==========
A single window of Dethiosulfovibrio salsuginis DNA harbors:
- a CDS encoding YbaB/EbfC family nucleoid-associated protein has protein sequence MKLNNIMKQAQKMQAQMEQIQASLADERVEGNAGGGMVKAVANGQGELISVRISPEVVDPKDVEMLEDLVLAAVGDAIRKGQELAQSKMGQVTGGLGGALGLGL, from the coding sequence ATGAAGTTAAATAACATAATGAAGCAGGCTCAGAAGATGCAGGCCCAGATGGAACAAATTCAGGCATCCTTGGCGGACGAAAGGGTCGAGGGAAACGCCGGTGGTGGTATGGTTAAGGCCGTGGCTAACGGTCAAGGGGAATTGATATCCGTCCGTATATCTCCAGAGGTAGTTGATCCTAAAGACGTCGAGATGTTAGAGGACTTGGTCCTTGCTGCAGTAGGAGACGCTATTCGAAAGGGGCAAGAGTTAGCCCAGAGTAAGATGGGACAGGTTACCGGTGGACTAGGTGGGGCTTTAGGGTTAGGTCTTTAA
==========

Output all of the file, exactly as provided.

A single window of Dethiosulfovibrio salsuginis DNA harbors:
- a CDS encoding YbaB/EbfC family nucleoid-associated protein has protein sequence MKLNNIMKQAQKMQAQMEQIQASLADERVEGNAGGGMVKAVANGQGELISVRISPEVVDPKDVEMLEDLVLAAVGDAIRKGQELAQSKMGQVTGGLGGALGLGL, from the coding sequence ATGAAGTTAAATAACATAATGAAGCAGGCTCAGAAGATGCAGGCCCAGATGGAACAAATTCAGGCATCCTTGGCGGACGAAAGGGTCGAGGGAAACGCCGGTGGTGGTATGGTTAAGGCCGTGGCTAACGGTCAAGGGGAATTGATATCCGTCCGTATATCTCCAGAGGTAGTTGATCCTAAAGACGTCGAGATGTTAGAGGACTTGGTCCTTGCTGCAGTAGGAGACGCTATTCGAAAGGGGCAAGAGTTAGCCCAGAGTAAGATGGGACAGGTTACCGGTGGACTAGGTGGGGCTTTAGGGTTAGGTCTTTAA